Shipbuilding demand is sinking, and there’s no rescue on the horizon.
Orders for new oceangoing ships are at record lows as carriers sit on the sidelines amid clouds of uncertainty. The blow to the global trading economy from the coronavirus pandemic has left cargo carriers’ demand forecasts in tatters. Perhaps more important, there’s no consensus on what kind of fuels a new generation of environmentally friendly ships would use in the coming years.
Operators need to order new ships to comply with an industry target to cut greenhouse-gas emissions by half by 2050, compared with 2008 levels. Ships contribute around 3% of the world’s greenhouse-gas emissions, according to the United Nations Conference on Trade and Development.
Research on whether carbon-free fuels like ammonia, hydrogen, batteries or biofuels can propel giant commercial vessels is still under way, and it may take a decade for the maritime sector to settle on a single fuel type.
“Ships last for 25 years, so we have to start thinking about gradually replacing our fleet, but there is nothing out there,” said a Greek owner of two dozen vessels who asked not to be named.
Making choices now is all but impossible, this owner said. “We can’t even fly to China to check on two retrofits that were to be delivered in February because of the pandemic. You can’t run a business like this,” he said.
Shipyard executives in China, South Korea and Japan are now in high-stakes competition to attract the limited prospects for orders. Much of that attention is focused on the tanker and bulk-commodities business, while interest in vessel types like big container ships that have long been seen as fundamental to growing global trade is close to zero.
Earlier plans by big operators like Germany’s Hapag-Lloyd AG and Singapore-based Ocean Network Express to invest hundreds of millions of dollars in giant container ships that can move up to 20,000 containers now are shelved.
“For the past five months we had only two inquiries about boxships, but there were no orders. The business is in steep decline,” said an executive at the state-run China State Shipbuilding Corp. who asked not to be named because he isn’t permitted to speak to the press.
Some owners are looking to order large tankers as demand to move crude and petroleum products has shot up since a nosedive in oil prices early this spring. But many remain cautious until the industry narrows its search for the new fuels that could require radically new hull designs.
Hopes for new orders were pinned before the pandemic to demand to move natural gas.
At $175 million each, liquefied natural gas carriers are more expensive than other ship types. But many shipowners believe over the long term the gas market could create the most profitable new trade in shipping since the 1960s, when crude-oil tankers began powering global maritime fortunes.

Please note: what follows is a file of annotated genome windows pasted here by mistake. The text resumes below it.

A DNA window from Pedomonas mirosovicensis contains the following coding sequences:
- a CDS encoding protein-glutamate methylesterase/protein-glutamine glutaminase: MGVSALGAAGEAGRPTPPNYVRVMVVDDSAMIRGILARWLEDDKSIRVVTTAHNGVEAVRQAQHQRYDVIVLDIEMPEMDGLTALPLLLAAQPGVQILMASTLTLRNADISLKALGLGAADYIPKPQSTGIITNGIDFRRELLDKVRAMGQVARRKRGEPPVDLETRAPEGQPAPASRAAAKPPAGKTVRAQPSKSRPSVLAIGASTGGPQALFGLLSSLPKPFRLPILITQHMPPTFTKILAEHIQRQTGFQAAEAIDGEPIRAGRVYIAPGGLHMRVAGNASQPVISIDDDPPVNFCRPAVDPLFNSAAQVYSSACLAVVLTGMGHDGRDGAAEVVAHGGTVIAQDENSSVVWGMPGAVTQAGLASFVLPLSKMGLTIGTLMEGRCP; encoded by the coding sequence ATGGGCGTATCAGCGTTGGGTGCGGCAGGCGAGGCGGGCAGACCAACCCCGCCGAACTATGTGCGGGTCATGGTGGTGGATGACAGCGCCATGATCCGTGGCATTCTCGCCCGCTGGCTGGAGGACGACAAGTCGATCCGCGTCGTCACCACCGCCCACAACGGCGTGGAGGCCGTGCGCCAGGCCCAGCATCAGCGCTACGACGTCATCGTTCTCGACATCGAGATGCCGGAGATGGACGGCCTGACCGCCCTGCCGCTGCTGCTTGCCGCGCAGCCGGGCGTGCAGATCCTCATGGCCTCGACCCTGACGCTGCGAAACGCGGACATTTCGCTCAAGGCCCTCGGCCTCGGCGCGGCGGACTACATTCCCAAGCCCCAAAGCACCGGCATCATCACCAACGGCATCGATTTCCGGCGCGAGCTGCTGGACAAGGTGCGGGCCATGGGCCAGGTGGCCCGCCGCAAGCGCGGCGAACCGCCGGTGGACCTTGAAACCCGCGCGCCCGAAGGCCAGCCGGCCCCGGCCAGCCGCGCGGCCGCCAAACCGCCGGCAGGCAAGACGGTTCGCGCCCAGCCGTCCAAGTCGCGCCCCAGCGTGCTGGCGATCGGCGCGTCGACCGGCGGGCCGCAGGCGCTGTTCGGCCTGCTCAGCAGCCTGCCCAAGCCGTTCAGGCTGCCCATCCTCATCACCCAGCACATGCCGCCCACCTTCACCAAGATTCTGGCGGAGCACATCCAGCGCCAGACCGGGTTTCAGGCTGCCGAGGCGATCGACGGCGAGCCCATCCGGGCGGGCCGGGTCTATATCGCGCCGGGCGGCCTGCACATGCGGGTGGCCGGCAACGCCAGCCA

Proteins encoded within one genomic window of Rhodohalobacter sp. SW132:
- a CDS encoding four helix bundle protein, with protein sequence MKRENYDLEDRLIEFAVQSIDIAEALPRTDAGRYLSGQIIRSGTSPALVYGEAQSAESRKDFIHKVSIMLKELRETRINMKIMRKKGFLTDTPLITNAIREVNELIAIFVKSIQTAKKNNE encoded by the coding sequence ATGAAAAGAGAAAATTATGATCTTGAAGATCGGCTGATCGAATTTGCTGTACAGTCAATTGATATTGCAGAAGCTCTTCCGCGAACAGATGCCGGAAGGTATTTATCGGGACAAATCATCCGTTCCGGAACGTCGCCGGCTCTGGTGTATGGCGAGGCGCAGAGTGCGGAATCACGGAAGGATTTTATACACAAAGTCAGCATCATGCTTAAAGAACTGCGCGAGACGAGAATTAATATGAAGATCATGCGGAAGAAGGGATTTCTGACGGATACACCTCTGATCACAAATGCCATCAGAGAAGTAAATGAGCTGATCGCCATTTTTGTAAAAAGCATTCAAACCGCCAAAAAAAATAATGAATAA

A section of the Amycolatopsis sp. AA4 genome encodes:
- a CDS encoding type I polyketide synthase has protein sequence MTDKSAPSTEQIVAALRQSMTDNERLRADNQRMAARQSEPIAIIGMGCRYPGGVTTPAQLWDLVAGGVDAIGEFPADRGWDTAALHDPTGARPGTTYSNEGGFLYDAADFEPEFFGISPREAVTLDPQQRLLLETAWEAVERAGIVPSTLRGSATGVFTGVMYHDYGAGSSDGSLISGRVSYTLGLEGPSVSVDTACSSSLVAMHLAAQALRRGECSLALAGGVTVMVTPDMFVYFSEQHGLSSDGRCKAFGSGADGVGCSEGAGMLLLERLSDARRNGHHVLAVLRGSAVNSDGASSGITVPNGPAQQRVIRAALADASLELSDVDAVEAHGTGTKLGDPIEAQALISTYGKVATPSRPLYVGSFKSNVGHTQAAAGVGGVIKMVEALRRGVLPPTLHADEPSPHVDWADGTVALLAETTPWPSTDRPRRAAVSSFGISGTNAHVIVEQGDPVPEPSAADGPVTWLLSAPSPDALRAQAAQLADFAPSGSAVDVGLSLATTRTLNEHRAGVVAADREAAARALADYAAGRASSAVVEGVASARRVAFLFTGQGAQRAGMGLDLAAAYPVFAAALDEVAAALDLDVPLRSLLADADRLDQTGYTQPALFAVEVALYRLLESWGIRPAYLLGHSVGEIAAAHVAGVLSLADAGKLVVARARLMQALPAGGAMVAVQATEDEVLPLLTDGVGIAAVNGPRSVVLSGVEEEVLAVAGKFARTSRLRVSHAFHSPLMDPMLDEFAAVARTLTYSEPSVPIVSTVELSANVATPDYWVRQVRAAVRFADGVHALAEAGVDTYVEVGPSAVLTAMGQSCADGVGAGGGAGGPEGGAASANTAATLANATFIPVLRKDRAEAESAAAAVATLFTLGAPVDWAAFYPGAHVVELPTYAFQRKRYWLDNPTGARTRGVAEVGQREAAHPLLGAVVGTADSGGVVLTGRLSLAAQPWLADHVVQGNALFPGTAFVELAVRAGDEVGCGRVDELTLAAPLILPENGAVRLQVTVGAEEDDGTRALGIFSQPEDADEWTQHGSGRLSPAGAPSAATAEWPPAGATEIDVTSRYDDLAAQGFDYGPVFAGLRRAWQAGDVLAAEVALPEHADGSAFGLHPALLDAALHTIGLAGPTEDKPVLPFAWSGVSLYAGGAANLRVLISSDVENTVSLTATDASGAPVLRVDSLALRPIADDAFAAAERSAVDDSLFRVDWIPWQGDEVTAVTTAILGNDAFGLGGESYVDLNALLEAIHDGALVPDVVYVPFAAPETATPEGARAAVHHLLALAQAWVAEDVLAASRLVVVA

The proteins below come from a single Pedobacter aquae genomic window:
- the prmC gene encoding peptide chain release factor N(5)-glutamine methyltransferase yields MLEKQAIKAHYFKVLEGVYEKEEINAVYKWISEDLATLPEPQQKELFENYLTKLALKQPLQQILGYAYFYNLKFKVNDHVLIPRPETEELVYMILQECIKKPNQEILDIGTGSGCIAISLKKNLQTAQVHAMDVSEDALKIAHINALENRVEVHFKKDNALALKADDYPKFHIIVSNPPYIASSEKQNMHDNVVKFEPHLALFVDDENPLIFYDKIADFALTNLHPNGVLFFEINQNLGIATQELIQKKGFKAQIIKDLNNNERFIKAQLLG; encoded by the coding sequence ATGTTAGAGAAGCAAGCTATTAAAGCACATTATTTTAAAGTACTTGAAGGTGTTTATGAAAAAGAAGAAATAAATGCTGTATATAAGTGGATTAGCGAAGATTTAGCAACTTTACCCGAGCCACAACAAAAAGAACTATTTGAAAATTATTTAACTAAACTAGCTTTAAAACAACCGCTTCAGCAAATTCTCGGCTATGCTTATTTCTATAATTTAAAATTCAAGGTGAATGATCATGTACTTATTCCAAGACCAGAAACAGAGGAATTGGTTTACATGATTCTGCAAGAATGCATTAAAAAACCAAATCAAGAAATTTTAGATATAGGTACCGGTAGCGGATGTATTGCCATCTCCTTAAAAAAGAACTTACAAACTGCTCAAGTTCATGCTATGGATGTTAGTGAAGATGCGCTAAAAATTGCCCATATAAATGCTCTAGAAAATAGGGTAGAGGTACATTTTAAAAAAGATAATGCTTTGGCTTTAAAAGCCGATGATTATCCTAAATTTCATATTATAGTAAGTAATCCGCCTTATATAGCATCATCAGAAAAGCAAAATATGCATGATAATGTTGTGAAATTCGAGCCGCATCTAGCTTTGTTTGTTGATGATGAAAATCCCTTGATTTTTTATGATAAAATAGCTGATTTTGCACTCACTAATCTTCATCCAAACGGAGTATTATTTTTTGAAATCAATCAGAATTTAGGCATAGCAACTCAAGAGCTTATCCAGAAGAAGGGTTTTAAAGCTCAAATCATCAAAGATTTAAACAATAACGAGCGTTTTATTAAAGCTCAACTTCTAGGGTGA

LNG demand has withered as industrial demand has waned under the pandemic, however. Energy giant Saudi Aramco put on hold an order of a dozen ships worth around $2.5 billion to next year, and a massive, 40-ship order by Qatar, the world’s largest LNG exporter, that was expected to be signed this year, is no longer certain.
The clouds over that market go beyond the impact of the new coronavirus.
Warm winters in recent years in a world coping with climate change raise questions over potentially diminishing demand for the fuel as a heating source. And renewed tensions between the U.S. and China have led to uncertainty about the direction of trade flows.
The order drought is far more serious than what the industry went through in the wake of the 2008-09 financial crisis.
London-based maritime data provider Clarksons said new ship orders were down 53% from a year ago in the first half of the year. In terms of tonnage, orders over the six-month period were down 66% compared with the post-2009 average.
Activity at yards this year is extremely limited, Clarksons said in a report this month. It said the pandemic had seriously hurt sentiment among investors and amplified concerns over new fuels and ship designs and that around 30% of new ship deliveries this year may be pushed into 2021.
Danish Ship Finance said in a May report that more than 200 yards may close down in the coming months and years. It said half of all active yards haven’t seen any new orders since 2018.
Shipbuilding is a major source of industrial manufacturing employment in several countries. But without answers to major questions over ship power and trade demand, the sector will provide a drag rather than a boost for several national economies.
Source: Wall Street Journal